S: There is a certain amount of this coming out of some of the normales. But the rural normal schools tend to have, themselves, a whole history of struggle to survive as schools. The government wants to stamp out these rural schools because they have produced troublemakers.

G: In Mexico the national average is 3-5 years of schooling. It is less in Chiapas and with indigenous people.

In a sense, someone who has 12 years of schooling and can write is an "intellectual," compared to those who cannot read, in the sense of book and intellect. Someone who has gone to normal school has had enormously more schooling than the average campesino. They certainly have more than their parents and many of their contemporaries. Perhaps we could use a Gramscian label for these teachers and term them "organic intellectuals?"

S: I think so. As far as in the community, most definitely. The teacher automatically, by definition, is a leader. He or she may be the only one who can read or write. And he or she has links with the center [the central government through the national school system and the national teachers union].

Let me take you to Nigeria for a moment in a little piece a Midnight Notes contributor sent. She talks about on the coast, in the oil area, you can walk on the beach, and you have the villages and you have the oil refineries, and they are next to each other. In this case they expropriate the best land because that is where the oil is. In the village, there is no electricity, no running water, no use of petroleum products, very little education or medical care. The oil refineries are populated not by Nigerians but Europeans and North Americans, whose food is flown in from Europe, whose only excursions to the local area are to drink some beer and buy some sex. It is a relationship between high-tech capital and not only undeveloped but under-developed regions, precisely that squashing down by ripping off that Walter Rodney discussed. Can you see that same thing in Chiapas?

S: That's pretty extreme, but it is definitely there. Those are the extremes. You see those contrasts all over. You see the large farms, large land-owners. The beef is exported. In Chiapas, they brought in the cattle and destroyed a lot of forest. Chiapas is the state with the highest malnutrition in Mexico. Yet it is where the petroleum is.

G: The only Mexican jungle is in Chiapas and it is getting destroyed by pollution, cattle, agriculture.

In Nigeria, many women have to scrounge wood for cooking and the oil companies just fire off the natural gas, they don't cap it and use it.

S: That's right. Same thing. There's probably a thousand examples of that.

Is there much electrification? And what about running water?

S: Most of Mexico has electricity. Electricity from water is one of the major products in Chiapas. Yet again, Tuxtla Gutierrez, the capital city, suffers from periodic water shortages)

It seems that though "underdevelopment" in Chiapas is among the most extreme in Mexico, still, compared to Nigeria, it is "ahead." But tell us about the urban dwellers?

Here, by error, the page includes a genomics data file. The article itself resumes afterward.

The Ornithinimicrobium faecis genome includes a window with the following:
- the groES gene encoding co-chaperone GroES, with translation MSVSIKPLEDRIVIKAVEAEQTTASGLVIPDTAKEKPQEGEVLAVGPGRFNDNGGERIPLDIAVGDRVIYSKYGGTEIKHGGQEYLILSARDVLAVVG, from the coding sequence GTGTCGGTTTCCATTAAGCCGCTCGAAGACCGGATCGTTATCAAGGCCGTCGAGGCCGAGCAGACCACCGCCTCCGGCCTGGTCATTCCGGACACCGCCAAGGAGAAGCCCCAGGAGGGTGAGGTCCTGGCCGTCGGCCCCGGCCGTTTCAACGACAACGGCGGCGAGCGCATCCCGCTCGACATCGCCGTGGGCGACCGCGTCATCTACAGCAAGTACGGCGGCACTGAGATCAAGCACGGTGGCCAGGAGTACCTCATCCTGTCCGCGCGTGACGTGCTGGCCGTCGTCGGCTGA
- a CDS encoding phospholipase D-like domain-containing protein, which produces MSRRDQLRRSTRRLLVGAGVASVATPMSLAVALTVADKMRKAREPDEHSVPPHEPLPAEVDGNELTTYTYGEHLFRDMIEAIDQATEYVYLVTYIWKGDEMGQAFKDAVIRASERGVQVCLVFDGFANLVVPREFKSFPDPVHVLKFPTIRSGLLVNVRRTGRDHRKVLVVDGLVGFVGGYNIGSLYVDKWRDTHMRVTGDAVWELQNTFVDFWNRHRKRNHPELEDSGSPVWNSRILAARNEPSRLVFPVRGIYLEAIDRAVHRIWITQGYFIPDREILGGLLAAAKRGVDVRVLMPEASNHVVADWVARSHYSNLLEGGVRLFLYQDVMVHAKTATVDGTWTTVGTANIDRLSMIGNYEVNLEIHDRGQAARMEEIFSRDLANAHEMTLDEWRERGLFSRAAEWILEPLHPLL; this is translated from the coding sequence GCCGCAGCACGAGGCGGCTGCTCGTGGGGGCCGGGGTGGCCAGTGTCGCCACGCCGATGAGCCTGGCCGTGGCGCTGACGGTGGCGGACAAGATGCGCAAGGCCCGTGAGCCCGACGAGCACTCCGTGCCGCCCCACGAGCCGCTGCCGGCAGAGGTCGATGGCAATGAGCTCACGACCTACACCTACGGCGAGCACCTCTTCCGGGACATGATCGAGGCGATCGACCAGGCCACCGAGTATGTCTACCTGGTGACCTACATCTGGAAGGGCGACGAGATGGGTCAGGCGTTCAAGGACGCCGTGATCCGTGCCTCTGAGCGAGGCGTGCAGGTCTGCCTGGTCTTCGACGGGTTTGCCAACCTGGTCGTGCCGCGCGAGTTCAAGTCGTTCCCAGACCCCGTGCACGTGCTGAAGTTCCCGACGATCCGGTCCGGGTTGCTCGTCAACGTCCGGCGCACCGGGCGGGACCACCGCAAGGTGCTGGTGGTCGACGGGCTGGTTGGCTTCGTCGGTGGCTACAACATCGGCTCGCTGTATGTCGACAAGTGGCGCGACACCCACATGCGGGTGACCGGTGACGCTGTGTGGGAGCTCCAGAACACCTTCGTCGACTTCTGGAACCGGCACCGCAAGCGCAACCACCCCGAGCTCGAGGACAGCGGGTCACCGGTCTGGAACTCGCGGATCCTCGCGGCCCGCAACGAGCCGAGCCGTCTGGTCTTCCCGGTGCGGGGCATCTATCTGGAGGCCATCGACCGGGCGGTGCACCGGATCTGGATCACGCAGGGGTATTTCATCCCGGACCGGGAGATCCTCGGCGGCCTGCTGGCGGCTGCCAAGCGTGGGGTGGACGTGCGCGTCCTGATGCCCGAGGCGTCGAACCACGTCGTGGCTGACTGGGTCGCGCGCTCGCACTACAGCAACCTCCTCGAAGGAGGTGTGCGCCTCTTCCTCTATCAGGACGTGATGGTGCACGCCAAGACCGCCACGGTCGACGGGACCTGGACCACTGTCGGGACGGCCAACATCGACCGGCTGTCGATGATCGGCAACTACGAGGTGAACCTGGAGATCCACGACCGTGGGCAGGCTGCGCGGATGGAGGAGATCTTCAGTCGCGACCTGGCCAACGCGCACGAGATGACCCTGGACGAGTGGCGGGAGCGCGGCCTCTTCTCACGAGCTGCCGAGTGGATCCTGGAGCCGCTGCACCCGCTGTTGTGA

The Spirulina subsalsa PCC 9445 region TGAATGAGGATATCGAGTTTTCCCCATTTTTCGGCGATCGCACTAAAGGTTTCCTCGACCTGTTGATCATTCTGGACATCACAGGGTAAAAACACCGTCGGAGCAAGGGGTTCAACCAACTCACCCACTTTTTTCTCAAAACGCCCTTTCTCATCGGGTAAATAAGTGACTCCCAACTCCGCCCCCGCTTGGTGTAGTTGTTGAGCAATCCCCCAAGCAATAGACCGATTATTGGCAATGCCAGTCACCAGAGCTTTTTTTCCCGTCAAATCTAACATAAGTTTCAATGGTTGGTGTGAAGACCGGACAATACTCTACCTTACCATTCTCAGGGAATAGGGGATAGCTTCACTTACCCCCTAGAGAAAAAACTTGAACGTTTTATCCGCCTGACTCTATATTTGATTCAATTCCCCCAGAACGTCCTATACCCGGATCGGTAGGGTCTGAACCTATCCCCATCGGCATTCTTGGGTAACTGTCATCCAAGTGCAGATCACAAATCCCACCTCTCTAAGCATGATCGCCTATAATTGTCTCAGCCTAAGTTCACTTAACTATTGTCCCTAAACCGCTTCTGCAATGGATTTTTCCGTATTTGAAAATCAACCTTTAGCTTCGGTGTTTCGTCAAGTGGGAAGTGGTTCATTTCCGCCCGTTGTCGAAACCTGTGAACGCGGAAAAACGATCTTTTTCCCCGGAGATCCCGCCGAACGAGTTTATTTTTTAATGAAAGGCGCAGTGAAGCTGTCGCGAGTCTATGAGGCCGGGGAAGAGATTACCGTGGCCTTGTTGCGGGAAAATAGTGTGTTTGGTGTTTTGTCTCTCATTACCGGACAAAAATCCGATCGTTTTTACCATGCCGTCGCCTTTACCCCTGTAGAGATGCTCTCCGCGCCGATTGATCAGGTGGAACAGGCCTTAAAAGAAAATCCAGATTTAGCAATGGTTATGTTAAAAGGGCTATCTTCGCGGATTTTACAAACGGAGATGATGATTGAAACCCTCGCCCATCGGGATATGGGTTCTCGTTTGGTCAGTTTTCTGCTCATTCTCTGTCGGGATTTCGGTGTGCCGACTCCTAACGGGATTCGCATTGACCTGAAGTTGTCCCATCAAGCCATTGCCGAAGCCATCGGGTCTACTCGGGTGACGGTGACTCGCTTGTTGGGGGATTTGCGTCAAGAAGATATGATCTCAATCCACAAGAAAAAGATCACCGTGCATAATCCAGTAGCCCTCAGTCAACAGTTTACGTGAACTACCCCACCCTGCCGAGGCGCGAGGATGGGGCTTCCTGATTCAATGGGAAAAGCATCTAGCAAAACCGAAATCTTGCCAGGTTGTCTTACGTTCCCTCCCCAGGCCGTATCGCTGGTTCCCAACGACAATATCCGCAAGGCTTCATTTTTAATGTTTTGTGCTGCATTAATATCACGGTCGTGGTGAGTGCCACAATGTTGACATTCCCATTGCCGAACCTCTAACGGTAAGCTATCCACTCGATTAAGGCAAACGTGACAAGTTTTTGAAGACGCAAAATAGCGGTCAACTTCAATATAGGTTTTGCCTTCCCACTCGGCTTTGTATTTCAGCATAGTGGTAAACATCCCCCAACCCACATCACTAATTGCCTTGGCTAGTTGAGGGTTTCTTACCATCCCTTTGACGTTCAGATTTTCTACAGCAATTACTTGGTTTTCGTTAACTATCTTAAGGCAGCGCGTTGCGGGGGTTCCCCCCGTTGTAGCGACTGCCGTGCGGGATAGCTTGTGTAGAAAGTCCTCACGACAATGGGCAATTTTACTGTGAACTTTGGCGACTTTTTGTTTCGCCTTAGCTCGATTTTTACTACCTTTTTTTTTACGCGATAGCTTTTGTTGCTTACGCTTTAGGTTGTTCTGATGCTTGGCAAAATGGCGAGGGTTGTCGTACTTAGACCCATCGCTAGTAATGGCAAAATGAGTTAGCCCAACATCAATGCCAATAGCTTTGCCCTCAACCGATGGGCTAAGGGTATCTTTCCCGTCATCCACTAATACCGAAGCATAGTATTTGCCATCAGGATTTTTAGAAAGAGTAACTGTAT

S: Many are people who have come in from the rural areas and have taken over land on the outskirts of the city. Over the years they have constructed their own housing. These are the traditional, paracaidistas (in English, literally, parachutists).

Taking land in the city has become a very politicized issue. Paracaidistas or colonos are trying to get the tenancy to live there. For example, Colonia las Granjas in Tuxtla Gutierrez is a settlement that has refused to go through the PRI structures to get tenancy. These people have also been thrown in jail and several members have been killed and the community's base organization destroyed.

When Las Granjas was doing direct action, they were not linked into the PRI or with groups from political parties who have shown up when they organized themselves. It is the same thing with the teachers movement. Left parties tried to get in and were kicked out. Literally thrown out. The communists, I mean the socialists as they now call themselves, tried to get in. The Trotskyists have a base in part of the state and in one level, technical secondary schools, where they have been working. The parties tend to impose the national platform on to the movement.

Are the urban dwellers also connected to the teachers?

S: They coordinate actions. The paracaidistas, the teachers, the corn people. Tuxtla is far inland and far from the corn area. But when you do anything, you go to the capital. Over the issue of the people in jail, they have mobilized in a coordinated way. Every group has somebody in jail or somebody who was killed recently. The urban dwellers, the corn people, other campesino groups, a transport group, the teachers, are all involved in the struggle to free political prisoners. The teachers are asked by all these other groups to accompany them whenever they have to go somewhere, to negotiate or whatever.

That's the writing and reading piece, too, perhaps.

S: Yes, and politically the governor will not repress the teachers directly because of their strength.

But how do they relate to the national union now?

S: That's a fight that's going on daily. The national union is supposed to send them their budget. Well, the national is still not democratized.

Is this struggle around the teachers union national?

S: It was. It's now in the reflujo, it is going slow. More is happening in the southern states. Only in Chiapas and Oaxaca are there legalized state-level organizations. Some union delegations in Mexico City are democratized.

Second Interview: